This story was a miss in terms of writing and characterization. The novella was filled with grammatical errors and awkward sentences that were hard to follow even when they were grammatically correct. The dialogue was unrealistic and often times cheesy. This was a classic example of telling instead of showing. Not only was there a lot of telling, much of what is told is actually contradicted by what is shown. For example, we're told Celaena is a good liar but throughout the story she constantly casts suspicion on herself by her failure to disguise her true feelings. Overall, the writing was very juvenile even for young adult literature.
Even more problematic was the characterization. We're supposed to believe that the protagonist, Celaena, is the most fearsome assassin in the world, yet she doesn't actually kill anyone in the novella despite having ample opportunity and no shortage of enemies. Instead she renders her opponents unconscious by hitting them on the head with the pommel of her dagger (because she's "an assassin not a murderer"—her explanation not mine). She admits to killing people for adultery but finds it morally questionable to kill slave traders, which makes absolutely no sense. She doesn't even kill the main villain despite the fact that he has zero redeeming qualities and he gives her no reason to spare him. In addition to her failure to kill anyone, I found Celaena to be very unlikable. She is bratty, vain, smug, and foolish. Her personality made it even more difficult to believe she was a skilled assassin.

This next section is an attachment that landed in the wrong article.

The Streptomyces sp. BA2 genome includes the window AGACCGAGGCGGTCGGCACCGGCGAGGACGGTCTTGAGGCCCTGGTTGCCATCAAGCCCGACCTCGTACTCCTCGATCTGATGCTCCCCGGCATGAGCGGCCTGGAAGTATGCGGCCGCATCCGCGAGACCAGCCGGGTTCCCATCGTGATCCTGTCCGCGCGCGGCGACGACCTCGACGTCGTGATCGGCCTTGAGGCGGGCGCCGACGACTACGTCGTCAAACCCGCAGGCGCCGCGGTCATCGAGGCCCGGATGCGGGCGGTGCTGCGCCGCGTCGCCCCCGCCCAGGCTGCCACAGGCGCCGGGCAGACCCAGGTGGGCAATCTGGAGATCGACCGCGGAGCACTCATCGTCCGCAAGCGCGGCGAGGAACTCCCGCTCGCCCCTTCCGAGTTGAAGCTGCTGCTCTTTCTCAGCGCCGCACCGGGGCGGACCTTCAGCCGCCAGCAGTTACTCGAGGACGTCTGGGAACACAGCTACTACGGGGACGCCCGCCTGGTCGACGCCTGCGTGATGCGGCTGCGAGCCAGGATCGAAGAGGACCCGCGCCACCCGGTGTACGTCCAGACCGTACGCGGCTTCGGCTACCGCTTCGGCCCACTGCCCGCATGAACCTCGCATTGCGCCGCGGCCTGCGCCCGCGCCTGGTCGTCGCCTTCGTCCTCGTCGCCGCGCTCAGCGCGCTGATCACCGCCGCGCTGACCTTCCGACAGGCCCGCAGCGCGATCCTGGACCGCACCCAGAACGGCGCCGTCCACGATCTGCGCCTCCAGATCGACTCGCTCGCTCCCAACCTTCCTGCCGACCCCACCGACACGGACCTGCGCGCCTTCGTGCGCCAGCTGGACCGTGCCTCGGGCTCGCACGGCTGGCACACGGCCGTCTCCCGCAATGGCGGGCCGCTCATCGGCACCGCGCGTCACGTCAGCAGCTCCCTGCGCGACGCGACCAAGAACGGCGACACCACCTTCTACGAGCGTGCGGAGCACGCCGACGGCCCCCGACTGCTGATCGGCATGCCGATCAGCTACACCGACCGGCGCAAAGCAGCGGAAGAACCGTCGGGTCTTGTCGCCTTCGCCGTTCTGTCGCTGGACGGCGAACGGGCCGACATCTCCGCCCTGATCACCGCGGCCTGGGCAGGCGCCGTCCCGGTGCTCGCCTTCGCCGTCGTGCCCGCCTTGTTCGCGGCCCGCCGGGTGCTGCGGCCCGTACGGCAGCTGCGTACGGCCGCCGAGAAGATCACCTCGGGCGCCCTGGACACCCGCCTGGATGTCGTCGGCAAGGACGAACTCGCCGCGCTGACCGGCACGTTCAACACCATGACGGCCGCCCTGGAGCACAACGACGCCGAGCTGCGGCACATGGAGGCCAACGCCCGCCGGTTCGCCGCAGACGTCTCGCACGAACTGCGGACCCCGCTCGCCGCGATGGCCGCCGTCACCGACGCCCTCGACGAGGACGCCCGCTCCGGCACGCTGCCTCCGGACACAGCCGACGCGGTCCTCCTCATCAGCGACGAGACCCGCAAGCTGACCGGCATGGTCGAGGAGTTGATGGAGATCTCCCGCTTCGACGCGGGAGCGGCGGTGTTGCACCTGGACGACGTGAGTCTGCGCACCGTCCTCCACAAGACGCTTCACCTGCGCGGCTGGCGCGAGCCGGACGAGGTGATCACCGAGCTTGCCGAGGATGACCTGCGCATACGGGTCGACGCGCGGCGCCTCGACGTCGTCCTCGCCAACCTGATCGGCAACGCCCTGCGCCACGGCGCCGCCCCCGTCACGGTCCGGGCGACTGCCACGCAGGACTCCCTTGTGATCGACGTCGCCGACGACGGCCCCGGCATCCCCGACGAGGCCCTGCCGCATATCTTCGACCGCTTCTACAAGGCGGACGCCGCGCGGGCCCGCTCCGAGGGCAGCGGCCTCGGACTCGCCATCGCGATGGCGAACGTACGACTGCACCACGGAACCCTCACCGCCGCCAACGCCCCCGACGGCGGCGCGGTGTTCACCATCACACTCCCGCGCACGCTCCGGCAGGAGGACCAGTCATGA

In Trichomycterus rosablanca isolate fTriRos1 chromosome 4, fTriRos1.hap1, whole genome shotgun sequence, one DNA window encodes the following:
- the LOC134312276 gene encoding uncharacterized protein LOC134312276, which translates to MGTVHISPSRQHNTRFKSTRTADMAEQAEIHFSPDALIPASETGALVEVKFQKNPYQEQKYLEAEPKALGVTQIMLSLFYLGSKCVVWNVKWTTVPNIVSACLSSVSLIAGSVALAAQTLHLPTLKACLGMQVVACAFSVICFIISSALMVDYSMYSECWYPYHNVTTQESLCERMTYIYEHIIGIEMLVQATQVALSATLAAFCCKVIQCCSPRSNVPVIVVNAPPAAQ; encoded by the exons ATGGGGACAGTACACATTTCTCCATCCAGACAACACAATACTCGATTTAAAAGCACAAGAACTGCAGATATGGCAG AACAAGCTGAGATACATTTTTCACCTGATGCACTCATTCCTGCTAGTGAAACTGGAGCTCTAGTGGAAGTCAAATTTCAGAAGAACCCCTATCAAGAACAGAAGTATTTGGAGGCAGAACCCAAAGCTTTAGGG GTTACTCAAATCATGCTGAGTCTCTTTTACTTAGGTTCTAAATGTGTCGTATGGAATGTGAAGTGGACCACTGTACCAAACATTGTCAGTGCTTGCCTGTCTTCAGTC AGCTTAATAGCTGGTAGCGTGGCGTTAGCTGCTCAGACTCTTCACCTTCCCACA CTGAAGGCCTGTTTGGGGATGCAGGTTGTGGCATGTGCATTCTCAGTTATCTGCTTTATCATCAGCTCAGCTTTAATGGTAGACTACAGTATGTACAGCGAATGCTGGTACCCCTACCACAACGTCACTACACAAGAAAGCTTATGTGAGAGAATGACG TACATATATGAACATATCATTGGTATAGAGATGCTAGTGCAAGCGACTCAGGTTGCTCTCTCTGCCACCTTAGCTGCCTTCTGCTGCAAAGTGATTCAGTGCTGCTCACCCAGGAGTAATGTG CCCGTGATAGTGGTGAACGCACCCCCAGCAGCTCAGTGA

After reading this novella, I am no longer excited to read Throne of Glass. My only hope is that these issues were improved upon by more careful editing in the novel.